1 Tahrcountry Musings: More on human disturbance to wildlife

Thursday, September 08, 2011

More on human disturbance to wildlife

Responses of red deer (Cervus elaphus) to regular disturbance by hill walkers

Volume 57, Number 4, 817-825, DOI: 10.1007/s10344-011-0493-2

Yesterday we were discussing the effects of human disturbance on the diet composition of free ranging animals. Here is another paper that deals with identical theme.

The researchers used Global Positioning System tracking collars to monitor the movements of red deer (Cervus elaphus) stags (n=8) in a herd whose feeding grounds lie close to a popular walking track in the Highlands of Scotland. This track is used by around 20,000 walkers per year. It is very busy in summer and at weekends.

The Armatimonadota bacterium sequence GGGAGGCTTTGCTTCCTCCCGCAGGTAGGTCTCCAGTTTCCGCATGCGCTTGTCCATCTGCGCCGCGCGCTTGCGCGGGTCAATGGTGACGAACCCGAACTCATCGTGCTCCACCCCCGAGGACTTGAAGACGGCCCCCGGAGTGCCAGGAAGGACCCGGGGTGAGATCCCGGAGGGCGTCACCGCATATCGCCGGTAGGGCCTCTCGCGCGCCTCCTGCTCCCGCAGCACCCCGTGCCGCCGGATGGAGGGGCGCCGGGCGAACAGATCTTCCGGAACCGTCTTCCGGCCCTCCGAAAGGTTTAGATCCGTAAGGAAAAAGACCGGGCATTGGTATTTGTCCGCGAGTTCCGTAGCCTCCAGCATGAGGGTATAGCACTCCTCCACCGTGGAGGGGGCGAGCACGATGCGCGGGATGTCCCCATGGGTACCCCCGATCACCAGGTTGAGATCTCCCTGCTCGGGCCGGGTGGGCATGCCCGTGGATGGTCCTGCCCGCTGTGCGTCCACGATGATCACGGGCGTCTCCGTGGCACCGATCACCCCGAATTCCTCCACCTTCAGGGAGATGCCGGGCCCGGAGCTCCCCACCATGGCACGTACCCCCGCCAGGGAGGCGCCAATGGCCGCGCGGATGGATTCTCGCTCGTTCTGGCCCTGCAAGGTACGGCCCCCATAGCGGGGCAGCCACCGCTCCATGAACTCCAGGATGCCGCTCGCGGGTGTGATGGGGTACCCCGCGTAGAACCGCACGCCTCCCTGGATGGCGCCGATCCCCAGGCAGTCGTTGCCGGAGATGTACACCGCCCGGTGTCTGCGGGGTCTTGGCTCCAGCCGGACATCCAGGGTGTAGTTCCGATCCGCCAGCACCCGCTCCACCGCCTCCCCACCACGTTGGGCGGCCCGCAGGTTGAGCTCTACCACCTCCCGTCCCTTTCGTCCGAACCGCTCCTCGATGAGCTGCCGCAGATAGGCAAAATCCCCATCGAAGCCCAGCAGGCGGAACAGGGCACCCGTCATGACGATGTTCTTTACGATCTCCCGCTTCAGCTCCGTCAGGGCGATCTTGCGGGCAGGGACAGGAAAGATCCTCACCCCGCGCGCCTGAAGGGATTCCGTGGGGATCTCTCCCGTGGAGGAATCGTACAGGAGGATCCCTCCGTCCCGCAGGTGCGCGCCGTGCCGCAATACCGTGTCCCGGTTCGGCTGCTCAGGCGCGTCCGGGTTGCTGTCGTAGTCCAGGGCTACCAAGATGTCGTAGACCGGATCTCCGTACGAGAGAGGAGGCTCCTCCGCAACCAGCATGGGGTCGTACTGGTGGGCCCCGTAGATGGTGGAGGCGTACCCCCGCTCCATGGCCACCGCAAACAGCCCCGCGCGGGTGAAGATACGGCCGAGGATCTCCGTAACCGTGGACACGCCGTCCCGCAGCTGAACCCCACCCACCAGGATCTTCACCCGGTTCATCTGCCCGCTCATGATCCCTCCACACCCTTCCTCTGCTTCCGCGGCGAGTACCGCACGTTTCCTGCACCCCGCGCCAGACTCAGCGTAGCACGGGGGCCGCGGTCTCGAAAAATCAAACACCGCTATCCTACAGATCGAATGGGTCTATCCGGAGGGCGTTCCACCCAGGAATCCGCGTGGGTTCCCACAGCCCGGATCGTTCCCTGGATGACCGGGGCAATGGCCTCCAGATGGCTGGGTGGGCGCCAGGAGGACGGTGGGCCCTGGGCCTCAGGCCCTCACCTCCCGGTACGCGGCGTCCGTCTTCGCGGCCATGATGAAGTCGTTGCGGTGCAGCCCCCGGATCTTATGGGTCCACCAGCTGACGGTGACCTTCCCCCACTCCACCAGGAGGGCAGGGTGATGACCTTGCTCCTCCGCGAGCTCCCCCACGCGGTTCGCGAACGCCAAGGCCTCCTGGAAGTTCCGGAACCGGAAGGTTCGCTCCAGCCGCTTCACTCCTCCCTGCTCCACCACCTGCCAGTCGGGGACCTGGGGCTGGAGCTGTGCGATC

In a 2-year study, the locations of collared deer were recorded at 2-h intervals on typically busy days (Sundays: mean number of walkers (=204) and quiet days (Wednesdays: mean number of walkers (=49) during May and June.


The deer were consistently further from the track on Sundays than Wednesdays (371 vs 286 m) and moved greater distances between fixes (365 vs 308 m).


The amount of time spent in the small area of grassland closest to the track was lower on Sundays than Wednesdays (6% vs 13%). Although 97% of walkers use the track during the day (between 0800 and 2000 h), there was no evidence of compensatory use of grassland at night.The results demonstrate that animals which appear to be habituated to regular disturbance within their home territory may nevertheless alter their behaviour and potentially diet composition, as a result of that disturbance.

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